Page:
Or, Some Thoughts About the Structure of the NBA.
Across several threads now the argument about how quickly the Wolves should try to win has been raging. Should they spend money this summer, or wait? Is it better to develop longer, not prioritize winning in 2010-11, and try to keep the pick they owe the Clippers for one more year? SnP wrote eloquently about this question in his Memphis game wrap, and we have been discussing it for even longer, in one form or another.
My position has been that they should prioritize winning starting next season. That's not to say I want them to trade their young players for 32 year olds, but I do want them to spend their cap space, do their best to fill their holes, and get on with the process of winning. However, many here disagree, and I respect their opinions (well...not PoorDick, but everyone else). Below the fold, I want to try to get beyond this question and figure out why we're having this argument and how the way the league works is affecting it.There is a delicate balance in sports that needs to be maintained in order for them to work. In any given sport or league, if the best team doesn't win often enough, the results seem random, and people lose interest. If, on the other hand, the best team wins too often, the sport is drained of drama and people lose interest. It is this latter problem, I think, which infects the NBA. Even though more than half the league makes the playoffs, realistically, the best teams always win the titles. 6th seeds don't. In order to be one of the best teams in any given year, it is necessary to win at least 75% of your games.
Compare this to say, baseball, a sport that has no salary cap and about which there are many imbalance complaints. But realistically, there is much more hope for any given baseball team to win the world series than any given NBA team to win the NBA title. The reason for this is that if you win 55% of your games in baseball, you have a decent chance of reaching the playoffs, at which point, the results are much more randomized. So the Twins made the playoffs with 87 wins last year. The Cardinals won the world series after going 83-79 a few years ago. You simply don't get these types of results in the NBA.
And this, I think, is the crux of it. The reason we are having this impassioned argument. (And the reason, by the way, that so many teams every year aren't trying to win, which I do not think is healthy for a league That's another fanpost, though). Those who want to wait, hold assets, concentrate for another year on development, get that last protected pick from the Clippers recognize, correctly, that in order to become one of those best teams and have a shot at a championship, you have to get special players, and the way you do that is through having high draft picks. They fear getting stuck in a land of perpetual mediocrity by ramping up too quickly and topping out well short of greatness.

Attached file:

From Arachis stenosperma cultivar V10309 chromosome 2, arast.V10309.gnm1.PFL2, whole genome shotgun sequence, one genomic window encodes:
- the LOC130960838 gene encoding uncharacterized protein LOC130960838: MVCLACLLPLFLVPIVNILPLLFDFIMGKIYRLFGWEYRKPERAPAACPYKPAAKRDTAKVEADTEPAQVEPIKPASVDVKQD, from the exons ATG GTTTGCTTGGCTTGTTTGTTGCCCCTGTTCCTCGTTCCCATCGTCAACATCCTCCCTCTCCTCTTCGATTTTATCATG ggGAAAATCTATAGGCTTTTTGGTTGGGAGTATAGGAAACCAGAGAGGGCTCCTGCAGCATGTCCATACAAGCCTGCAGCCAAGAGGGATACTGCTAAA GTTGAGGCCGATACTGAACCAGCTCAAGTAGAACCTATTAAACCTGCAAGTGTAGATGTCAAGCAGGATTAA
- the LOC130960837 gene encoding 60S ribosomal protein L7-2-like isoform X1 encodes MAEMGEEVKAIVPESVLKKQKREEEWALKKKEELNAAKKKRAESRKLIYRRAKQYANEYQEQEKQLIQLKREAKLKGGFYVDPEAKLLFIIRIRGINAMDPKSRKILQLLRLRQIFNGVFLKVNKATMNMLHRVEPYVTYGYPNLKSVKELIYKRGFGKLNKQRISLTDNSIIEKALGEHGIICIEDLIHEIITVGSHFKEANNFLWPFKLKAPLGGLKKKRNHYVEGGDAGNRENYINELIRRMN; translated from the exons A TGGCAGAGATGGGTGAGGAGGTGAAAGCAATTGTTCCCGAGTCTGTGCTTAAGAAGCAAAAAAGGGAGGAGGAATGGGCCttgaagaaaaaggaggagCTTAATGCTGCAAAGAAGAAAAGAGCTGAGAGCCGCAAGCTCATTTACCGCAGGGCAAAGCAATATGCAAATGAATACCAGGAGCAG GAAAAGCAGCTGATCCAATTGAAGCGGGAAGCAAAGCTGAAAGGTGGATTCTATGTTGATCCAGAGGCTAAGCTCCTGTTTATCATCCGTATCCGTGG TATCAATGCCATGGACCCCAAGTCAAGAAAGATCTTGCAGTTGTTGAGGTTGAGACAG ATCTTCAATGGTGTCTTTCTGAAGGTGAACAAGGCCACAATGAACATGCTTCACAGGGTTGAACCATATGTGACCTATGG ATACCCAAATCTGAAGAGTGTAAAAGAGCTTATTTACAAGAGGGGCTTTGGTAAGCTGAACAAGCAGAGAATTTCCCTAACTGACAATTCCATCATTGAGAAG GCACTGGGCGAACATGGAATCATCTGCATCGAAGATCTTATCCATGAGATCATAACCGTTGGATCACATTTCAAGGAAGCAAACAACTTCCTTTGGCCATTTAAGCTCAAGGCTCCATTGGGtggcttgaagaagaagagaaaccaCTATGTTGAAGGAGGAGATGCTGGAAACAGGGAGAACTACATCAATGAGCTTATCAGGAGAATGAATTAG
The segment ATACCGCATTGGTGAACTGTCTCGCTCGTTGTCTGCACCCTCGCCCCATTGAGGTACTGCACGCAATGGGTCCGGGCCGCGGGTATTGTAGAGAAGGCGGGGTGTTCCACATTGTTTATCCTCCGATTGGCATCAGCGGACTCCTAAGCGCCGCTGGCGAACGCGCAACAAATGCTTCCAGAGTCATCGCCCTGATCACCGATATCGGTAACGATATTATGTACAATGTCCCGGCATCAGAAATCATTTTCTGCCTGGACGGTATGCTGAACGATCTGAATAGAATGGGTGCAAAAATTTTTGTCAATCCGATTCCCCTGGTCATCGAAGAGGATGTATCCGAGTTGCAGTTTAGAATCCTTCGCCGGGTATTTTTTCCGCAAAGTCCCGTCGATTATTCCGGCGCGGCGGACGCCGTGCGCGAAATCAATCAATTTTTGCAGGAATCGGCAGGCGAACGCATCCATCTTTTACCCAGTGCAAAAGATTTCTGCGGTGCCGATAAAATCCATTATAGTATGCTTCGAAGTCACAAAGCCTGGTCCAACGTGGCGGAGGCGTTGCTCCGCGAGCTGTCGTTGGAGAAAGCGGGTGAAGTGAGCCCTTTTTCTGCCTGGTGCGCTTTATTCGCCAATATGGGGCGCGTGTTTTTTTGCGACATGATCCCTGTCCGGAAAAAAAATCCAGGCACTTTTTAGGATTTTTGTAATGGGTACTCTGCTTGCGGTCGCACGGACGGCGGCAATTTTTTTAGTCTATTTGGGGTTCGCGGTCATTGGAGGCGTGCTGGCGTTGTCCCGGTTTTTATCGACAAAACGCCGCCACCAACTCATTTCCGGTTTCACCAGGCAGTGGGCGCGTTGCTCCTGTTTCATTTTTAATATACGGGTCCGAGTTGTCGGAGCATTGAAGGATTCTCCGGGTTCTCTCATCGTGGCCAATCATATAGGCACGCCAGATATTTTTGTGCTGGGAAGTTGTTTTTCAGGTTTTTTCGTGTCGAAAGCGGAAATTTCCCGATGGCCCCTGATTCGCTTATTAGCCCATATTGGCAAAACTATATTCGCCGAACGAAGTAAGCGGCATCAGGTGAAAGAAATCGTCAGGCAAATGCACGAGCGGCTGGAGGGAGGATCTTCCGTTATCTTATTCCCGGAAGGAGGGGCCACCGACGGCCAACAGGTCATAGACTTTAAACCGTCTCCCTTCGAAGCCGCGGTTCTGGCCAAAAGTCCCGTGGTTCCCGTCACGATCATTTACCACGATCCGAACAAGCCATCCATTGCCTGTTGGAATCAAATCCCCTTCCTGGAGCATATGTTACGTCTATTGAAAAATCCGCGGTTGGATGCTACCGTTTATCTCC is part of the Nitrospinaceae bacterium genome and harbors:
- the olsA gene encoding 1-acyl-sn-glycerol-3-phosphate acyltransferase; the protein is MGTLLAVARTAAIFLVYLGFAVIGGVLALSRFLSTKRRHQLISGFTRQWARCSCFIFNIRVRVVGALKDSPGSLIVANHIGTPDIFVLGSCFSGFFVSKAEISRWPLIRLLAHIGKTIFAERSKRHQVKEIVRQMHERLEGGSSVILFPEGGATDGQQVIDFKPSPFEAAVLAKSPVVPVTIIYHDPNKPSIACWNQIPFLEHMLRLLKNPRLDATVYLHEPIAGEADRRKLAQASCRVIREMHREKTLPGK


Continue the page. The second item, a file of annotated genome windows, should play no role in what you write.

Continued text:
My position, and others, is that getting to that level is unlikely no matter how long they wait to get good, and I want to see good basketball sooner rather than later. We've watched terrible basketball for several years, and I'm tired of it. These last 4 games have reminded us that the pleasure is in watching good basketball, and I want more of it. Realistically, the number of players currently on the roster who will still be on the roster when the Timberwolves win a world championship is probably zero. My point is, when you are at the level of the Wolves, you can't plan for a title. you have to try to get good, and then hope something happens to get you over the top. But as a fan, I want to root for a good team, and I want to do so as soon as possible.
The point of this post, however, is not to argue that one side of this argument is right or wrong. I'm hoping to get opinions on the league structure, the nature of winning, and whether the league would be better if there was less deviation from top to bottom. Whether, if so, there is anything the league can do to encourage more parity, and whether regular season parity can or should carry over into the post season. These questions are vital, I think, for the league, and its future financial health. The owners are pleading poverty, and I wonder if the fact that the best teams win too often isn't a big part of the problem.
Now that I've started, I feel that I could go on and on about bad teams and revenue, the lack of competitiveness and more. But this is long enough, and I'll leave it there, since I started this to be about the Wolves and our arguments. Thank you for reading.